- Nature is the best teacher. Working on real problems makes you smart. The German philosopher Heidegger famously made this point with a Hammer. To paraphrase him, it is not by staring at a hammer that we learn about hammers. Similarly, scientists who do nothing but abstract work in the context of funding applications are missing out. The best scientists work in the laboratory, in the field; they tinker.
- By removing ourselves from the world, we risk becoming alienated. We become strangers to the world around us. Instead, we construct this incoherent virtual reality which has often much to do with soviet-era industrialism. We must constantly remain vague because truth has become subjective. Whereas the hammer hits, whereas the software crashes, whereas the experiment fails… projects are always successfully, marketing is always right and truth is arrived at by consensus. Yet, we know deep down that this virtual reality is unreal and we remain uneasy, trapped between reality and virtuality. The perfect example are the financial markets which are creating abstract products with agreed-upon values. As long as everyone plays along, the system works. Nobody must ever say that the emperor is naked. Everyone must accept the lies. Everything becomes gray.
- Human beings like to make their own stuff. We value considerably more what we did ourselves. You may be able to buy computers for $200, but nothing will ever replace the computer you made yourself from scratch. It may be more economical to have some Indian programmers build your in-house software, but the satisfaction of building your own software is far more than what you get by merely funding it. Repairing your own house is a lot more satisfying than hiring handymen.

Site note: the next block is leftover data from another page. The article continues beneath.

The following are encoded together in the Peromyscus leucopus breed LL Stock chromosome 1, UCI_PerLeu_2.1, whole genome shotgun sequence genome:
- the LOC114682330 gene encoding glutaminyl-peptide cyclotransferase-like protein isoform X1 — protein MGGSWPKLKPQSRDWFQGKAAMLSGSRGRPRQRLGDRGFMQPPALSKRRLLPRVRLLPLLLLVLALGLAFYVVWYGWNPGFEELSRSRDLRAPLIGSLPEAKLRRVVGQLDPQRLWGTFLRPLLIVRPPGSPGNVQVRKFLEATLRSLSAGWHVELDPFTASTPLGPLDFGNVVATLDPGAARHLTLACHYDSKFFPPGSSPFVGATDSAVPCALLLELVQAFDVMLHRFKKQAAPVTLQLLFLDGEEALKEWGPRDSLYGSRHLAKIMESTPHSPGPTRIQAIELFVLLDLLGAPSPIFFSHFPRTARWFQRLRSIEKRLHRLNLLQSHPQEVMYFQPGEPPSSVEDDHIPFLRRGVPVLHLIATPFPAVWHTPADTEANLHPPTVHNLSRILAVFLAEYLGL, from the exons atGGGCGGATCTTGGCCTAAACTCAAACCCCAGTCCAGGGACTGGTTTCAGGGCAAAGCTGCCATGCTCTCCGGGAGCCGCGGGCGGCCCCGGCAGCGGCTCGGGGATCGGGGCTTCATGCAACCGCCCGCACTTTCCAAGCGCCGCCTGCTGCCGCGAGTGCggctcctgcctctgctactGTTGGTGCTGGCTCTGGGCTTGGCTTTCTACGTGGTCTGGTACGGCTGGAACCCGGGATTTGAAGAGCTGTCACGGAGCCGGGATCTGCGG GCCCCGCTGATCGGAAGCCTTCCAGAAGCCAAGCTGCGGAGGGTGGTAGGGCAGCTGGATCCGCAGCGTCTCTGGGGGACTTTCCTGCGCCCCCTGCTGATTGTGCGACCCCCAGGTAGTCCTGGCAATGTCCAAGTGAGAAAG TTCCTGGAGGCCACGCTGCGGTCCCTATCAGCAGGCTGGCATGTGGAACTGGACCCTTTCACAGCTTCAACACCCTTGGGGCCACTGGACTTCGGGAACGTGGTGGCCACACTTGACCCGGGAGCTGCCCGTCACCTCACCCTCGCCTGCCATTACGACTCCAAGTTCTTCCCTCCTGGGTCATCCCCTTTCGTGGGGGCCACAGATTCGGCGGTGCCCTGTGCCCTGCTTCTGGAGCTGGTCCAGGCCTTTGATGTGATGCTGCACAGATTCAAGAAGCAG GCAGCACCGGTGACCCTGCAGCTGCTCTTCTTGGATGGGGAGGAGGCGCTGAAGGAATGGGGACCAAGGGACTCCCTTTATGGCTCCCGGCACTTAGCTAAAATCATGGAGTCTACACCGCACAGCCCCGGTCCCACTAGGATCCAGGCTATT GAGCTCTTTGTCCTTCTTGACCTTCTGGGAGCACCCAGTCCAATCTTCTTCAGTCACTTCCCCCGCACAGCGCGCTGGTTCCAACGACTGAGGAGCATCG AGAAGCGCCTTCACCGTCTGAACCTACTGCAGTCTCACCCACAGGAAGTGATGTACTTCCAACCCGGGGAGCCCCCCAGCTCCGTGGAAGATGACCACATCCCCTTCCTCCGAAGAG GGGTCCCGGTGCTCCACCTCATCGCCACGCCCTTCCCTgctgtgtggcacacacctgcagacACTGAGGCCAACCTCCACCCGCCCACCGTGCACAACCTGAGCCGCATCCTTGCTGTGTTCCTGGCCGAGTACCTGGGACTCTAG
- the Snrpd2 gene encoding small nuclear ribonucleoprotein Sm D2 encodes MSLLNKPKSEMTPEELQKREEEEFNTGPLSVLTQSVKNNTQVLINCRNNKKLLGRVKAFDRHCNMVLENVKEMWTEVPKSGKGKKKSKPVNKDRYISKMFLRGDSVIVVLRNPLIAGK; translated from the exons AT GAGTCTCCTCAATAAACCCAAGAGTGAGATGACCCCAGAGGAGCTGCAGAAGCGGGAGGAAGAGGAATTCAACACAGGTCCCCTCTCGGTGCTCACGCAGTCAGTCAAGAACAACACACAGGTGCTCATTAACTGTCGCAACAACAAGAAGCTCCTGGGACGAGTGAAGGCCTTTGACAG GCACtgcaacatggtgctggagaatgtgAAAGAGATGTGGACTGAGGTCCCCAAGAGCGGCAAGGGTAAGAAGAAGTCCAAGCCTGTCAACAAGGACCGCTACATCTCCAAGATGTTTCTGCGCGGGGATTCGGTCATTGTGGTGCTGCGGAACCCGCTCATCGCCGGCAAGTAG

To summarize: trading practical work for high-level positions is prestigious, but it may make you dumber, alienated and unhappy. Back when I was a graduate student, we used to joke about the accident. The accident is what happens to successful professors: they suddenly become uninteresting, pompous, and… frankly… a tad stupid.
Thankfully, there is hope. The current financial crisis, mostly because it couldn’t happen according to most economists, was a waking call. The abstract thinkers may not be so reliable after all! The millions of college graduates who are underemployed in wealthy countries all around the globe have unanswered questions. Weren’t these high-level abstract college degrees supposed to pay for themselves?
How do we fix this broken caste system and bring back a healthier relationship with work? Alas, we cannot all become plumbers and electricians. But it seems to me that more and more people are realizing that the current system, with its neat white collar jobs and rising inequalities, could be improved upon drastically. The Do it yourself (or Do it with others) wave has been a revelation for me. Yes: Chinese factories can build digital thermometers much cheaper than I can. But making your own digital thermometer is far more satisfying. Saving money by abstracting out reality is not a good deal. And of course, building real systems is not the same as finding money for your students to do it for you.